While many practical questions have yet to be answered before weed is legalised, we might not even be discussing them if it weren’t for the work of activists who have been trying to change Denmark’s attitude to weed.


cutter holding a bag of weed on a plane
Cutter holding a bag of weed on a plane


Among them is Khodr ‘Cutter’ Mehri. With over 16,000 followers on Facebook, he brazenly flaunts his weed smoking exploits, whether it’s telling TV2 News that he sells cannabis and doesn’t care that the police knows, or publishing a photograph of him smuggling a bag of weed on an airplane.

“I’ve always fought for what I think is fair, for being able to smoke weed and have the right to make my own choices,” Cutter said. “But when I moved back from Kuwait, where there is a lot of social control, I thought I would be able to kick back and do what I wanted. But then I realised there was a witch-hunt against weed smokers. That pissed me off.”

Cutter’s activism started in 2011 when he openly started selling cannabis online. He sold across Europe for around three months before the tax authority pulled the plug on his business. He is now facing charges for around 30 undelivered parcels containing cannabis that were intercepted by the police.

These charges didn’t deter him and last year he established Smokenhagen, an Amsterdam-style coffee shop in the heart of the city. In the basement was a social room where users, mostly young men, played backgammon and socialised. Upstairs there was a café and a store where he sold merchandise.

Cutter expected Smokenhagen to get shut down after a few weeks and said he was relieved when it eventually shut after nine months following persistent pressure by the police on his landlords to chuck him out. Last summer he attended an open meeting about legalising weed that was organised by the justice minister. As it drew to a close, he stood, lit a joint, protested that weed was illegal before sauntering to the exit of the parliament building smoking all the while.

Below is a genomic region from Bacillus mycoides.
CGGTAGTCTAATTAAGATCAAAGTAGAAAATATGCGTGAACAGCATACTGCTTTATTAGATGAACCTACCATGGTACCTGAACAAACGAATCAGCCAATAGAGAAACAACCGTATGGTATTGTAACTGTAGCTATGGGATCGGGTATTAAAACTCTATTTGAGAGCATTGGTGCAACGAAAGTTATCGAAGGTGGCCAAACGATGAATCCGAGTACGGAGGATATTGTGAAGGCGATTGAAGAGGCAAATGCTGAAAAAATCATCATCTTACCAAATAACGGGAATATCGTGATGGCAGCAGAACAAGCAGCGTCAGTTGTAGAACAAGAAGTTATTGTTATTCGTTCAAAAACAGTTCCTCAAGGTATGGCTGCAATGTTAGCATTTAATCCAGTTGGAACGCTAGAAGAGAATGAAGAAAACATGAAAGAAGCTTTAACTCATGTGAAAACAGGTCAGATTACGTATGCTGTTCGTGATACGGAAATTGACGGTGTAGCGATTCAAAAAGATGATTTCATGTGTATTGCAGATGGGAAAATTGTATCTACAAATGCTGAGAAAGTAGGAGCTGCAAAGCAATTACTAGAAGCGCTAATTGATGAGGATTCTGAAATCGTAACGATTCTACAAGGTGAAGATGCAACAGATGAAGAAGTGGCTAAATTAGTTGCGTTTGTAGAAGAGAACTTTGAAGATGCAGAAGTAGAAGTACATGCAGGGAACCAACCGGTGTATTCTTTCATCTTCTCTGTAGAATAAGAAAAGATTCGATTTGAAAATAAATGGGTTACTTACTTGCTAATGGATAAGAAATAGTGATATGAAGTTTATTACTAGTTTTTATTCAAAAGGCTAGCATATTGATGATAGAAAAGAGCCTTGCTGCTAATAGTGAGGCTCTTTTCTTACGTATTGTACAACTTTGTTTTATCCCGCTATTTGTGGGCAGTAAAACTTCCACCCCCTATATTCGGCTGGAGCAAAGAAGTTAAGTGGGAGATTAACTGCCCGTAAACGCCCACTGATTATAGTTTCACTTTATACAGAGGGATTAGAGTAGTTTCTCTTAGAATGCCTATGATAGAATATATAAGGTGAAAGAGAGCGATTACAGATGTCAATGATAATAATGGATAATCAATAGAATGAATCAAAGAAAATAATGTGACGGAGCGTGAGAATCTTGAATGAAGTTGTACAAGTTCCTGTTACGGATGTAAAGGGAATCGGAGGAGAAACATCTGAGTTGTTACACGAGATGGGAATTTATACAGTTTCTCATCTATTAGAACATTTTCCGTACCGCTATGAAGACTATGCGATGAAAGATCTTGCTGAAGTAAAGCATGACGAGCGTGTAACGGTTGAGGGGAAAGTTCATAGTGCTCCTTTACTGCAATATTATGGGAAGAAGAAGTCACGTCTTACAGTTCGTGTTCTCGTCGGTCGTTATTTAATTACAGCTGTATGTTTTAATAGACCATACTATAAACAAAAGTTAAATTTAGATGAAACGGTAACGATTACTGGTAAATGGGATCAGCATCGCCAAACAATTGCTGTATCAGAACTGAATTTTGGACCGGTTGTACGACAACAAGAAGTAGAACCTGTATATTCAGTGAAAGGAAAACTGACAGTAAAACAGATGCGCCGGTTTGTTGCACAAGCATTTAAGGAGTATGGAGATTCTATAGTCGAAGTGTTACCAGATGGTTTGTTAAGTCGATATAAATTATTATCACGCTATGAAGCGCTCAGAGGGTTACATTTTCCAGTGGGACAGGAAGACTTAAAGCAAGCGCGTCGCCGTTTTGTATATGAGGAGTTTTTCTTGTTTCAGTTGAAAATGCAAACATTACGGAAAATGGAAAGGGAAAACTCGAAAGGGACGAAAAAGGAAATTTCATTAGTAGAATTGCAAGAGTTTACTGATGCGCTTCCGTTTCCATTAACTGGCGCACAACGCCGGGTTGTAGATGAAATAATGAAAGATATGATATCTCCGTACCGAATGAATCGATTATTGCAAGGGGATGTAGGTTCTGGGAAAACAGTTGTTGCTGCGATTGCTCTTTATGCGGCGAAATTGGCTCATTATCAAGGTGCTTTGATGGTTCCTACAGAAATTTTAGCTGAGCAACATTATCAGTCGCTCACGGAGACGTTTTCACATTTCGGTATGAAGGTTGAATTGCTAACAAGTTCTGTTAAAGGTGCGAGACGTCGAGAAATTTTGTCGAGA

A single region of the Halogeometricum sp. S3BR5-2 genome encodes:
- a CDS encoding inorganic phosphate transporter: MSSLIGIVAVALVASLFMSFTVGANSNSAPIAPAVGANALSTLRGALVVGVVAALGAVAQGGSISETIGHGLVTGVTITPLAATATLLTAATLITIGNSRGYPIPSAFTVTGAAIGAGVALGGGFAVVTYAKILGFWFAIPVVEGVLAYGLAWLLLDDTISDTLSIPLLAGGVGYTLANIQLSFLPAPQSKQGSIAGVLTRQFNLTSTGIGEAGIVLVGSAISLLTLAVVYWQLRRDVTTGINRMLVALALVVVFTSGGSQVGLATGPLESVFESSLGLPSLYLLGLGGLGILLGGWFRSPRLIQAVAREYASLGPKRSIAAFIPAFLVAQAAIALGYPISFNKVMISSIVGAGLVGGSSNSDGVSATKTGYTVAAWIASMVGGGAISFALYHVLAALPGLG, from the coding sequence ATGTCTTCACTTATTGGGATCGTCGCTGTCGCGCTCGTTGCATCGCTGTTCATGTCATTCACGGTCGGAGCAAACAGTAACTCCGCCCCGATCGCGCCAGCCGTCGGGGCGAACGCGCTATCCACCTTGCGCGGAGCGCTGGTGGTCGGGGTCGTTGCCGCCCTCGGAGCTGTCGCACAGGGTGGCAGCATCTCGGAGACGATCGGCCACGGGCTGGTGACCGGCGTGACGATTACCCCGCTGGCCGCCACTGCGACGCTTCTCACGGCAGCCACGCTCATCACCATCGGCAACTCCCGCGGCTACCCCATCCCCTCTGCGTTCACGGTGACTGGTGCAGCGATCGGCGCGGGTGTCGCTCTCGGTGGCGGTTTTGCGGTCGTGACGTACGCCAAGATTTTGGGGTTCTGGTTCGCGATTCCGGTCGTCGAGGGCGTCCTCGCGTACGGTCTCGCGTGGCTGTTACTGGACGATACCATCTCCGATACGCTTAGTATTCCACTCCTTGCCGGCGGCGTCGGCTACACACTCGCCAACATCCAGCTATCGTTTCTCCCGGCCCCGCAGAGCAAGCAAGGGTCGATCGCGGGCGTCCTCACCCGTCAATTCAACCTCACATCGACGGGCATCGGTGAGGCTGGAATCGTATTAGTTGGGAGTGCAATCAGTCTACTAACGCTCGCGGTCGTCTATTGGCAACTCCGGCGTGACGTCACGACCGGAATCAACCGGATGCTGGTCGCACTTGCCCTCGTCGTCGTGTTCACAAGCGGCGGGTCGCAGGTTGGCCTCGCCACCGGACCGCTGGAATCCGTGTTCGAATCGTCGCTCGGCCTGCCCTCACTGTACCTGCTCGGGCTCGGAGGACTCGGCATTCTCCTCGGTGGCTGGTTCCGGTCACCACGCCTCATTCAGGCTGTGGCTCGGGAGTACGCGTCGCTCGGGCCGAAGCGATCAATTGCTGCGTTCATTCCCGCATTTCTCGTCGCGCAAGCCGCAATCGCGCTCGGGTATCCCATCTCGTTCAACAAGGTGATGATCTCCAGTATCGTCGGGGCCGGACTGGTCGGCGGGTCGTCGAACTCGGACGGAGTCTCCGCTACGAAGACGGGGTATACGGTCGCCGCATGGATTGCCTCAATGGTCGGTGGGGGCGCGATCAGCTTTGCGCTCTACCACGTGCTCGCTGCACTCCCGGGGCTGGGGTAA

He ended up getting away with it. But he hasn’t always been so lucky and this winter he spent 23 days in prison after amassing a string of possession charges. These setbacks have only reinforced his determination, however, and he has now moved on to the next phase of his activism with Propaganja, a political pressure group he established to try and influence the weed debate.

cutter debating on television
Cutter debating on Danish television

While he remains a prominent voice in the legalisation debate, Cutter is only one of the city’s prominent cannabis activists. Mayor Frank Jensen, deputy mayor for social affairs Mikkel Warming, and the Hemp Party led by Klaus Trier Tuxen, have all played important roles fighting for the decriminalisation of weed.

And the tide may be turning. A recent poll carried out by Rambøll for Jyllands-Posten in May showed that 52 percent of Danes support legalising cannabis. Maybe it’s because the facts no longer seem to add up. Criminalising weed hasn’t stopped it becoming a common and relatively harmless, drug of choice. After all, tobacco and alcohol are major killers but at least we tax them to pay for welfare.

There are many reasons to support legalising weed. But to Cutter, it’s simply a question of liberty.

“Cannabis might not be for everyone but it should be up to the individual to decide how they treat their body,” he said. “If it were legal, people could more easily get help and it would also eliminate a lot of crime.

“I can’t see what the problem is.”